This is how Jana Andolan II was launched. The emerging educated middle class drove the movement and the Maoist support gave the manpower. The rural people flowed inside Kathmandu voluntarily and also through Maoist intimidation. The 19 days relentless thrust forced King Gyanendra on April 24, 2006 to restore the dissolved parliament. Three days later Girija Prasad became the prime minister. On the strength of political legitimacy acquired through Jan Andolan II he cut the privilege to the King and declared the house supreme.
On January 15, 2007, the restored parliament is transformed into interim parliament with 83 Maoist seats and approved the interim constitution, a product of political consensus. It stipulates that the governance will be on the basis political consensus till the Constituent Assembly drafts a new constitution. Political consensus is defines in the interim constitution thus: ’political consensus means the political consensus reached between the seven parties- Nepali Congress, NCPN(UML), Nepali Congress (Democratic), Janamorcha Nepal, Nepal Sadbhawana Party (Anandi Devi), Nepal Majdur Kisan Party, Samyukta Bam Morcha Nepal and NCP(Maoist) on 22 Kartik 2063 (November 8, 2006)’ Two Congress parties became one on September 25, 2007 bringing SPA to six.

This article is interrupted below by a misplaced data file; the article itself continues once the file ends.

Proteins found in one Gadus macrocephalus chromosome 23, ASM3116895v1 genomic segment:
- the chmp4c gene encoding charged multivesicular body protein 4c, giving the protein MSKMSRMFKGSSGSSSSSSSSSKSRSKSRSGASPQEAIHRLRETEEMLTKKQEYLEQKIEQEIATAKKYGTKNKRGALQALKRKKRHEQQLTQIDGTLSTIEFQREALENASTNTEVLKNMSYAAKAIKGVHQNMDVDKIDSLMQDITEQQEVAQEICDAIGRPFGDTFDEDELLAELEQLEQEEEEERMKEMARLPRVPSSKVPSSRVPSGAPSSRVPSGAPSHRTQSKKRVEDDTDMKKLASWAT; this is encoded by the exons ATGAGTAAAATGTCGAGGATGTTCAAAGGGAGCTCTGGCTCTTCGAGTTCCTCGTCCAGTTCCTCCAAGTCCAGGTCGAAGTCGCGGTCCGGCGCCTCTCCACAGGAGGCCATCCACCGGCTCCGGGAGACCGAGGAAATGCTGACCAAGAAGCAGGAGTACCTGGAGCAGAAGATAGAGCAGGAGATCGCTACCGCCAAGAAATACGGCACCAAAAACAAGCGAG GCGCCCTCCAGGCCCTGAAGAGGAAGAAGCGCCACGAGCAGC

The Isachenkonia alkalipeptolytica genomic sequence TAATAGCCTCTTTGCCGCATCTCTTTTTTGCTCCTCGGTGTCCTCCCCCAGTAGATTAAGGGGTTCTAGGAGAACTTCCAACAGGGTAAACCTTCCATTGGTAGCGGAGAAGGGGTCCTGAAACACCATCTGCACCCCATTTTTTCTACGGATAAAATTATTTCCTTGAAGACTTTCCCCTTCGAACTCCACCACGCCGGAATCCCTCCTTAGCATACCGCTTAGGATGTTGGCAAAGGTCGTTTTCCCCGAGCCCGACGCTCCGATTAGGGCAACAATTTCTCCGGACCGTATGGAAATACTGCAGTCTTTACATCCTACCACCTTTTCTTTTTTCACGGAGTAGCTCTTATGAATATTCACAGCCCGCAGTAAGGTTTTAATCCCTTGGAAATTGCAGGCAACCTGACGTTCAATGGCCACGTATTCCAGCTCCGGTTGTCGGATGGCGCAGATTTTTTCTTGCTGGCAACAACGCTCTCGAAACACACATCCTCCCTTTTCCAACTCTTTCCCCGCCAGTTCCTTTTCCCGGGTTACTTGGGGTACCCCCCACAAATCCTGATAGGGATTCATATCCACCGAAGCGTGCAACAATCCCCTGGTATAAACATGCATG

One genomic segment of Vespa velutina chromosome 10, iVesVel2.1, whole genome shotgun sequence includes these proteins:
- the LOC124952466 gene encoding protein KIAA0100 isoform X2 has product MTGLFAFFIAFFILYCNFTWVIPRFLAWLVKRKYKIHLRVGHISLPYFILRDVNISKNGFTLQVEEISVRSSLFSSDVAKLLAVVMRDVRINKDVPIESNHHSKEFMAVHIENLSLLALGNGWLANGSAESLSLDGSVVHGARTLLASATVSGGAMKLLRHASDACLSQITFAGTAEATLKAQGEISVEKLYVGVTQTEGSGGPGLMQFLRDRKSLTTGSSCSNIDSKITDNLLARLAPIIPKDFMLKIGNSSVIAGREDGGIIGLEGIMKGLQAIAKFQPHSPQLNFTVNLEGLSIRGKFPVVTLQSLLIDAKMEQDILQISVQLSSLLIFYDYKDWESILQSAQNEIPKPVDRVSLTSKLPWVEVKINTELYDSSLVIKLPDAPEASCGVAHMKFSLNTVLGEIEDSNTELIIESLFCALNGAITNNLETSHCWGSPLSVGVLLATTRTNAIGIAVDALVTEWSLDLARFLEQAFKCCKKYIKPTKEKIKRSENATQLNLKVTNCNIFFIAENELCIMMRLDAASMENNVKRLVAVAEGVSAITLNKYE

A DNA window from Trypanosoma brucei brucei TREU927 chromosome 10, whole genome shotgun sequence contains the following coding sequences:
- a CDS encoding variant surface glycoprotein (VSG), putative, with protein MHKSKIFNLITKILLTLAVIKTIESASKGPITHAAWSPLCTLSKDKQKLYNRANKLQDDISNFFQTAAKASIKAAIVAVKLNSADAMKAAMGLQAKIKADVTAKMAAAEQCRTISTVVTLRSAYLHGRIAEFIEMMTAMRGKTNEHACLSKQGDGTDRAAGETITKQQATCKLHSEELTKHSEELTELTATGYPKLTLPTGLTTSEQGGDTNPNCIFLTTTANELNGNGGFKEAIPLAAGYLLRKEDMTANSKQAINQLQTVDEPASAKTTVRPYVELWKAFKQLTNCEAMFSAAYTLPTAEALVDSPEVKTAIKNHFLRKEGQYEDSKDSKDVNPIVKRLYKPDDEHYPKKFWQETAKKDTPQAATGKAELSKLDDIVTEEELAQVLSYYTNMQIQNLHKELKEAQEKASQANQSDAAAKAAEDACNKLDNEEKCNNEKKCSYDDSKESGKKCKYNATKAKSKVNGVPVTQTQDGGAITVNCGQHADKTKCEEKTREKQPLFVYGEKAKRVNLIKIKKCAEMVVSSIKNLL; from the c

The way events have proved political consensus was designed and became absolutely necessary till the monarchy was abolished. Nothing less than deposing monarchy or else we go to jungle, roared Prachanda many times and even pulled his party out of the government to press his demand. His party rejoined a week after the SPA agreed to declare Nepal as federal republic on December 23, 2007 with necessary amendments even though the interim constitution clearly stated that the fate of monarchy was to be decided by Constituent Assembly. Six months later, monarchy was formally consigned to history. The Maoists never wanted to take any risk in this matter as they were not sure about themselves and also who all will be elected forming the CA.
With monarchy gone or mission accomplished, political consensus became the politics of grabbing power and looting the nation. Nobody owed any onus to this redundant mechanism. So to dump the political filth, scrapping this provision became necessary. The constitution was amended and amendments became the regular feature as if one were editing an article. The CA’s tenure of two years was extended to four years by such amendments. Baburam even had one such last minute extension registered despite the Supreme Court’s injunction. He is now facing the contempt of court. But these people can always say that they don’t accept any verdict except that of the people.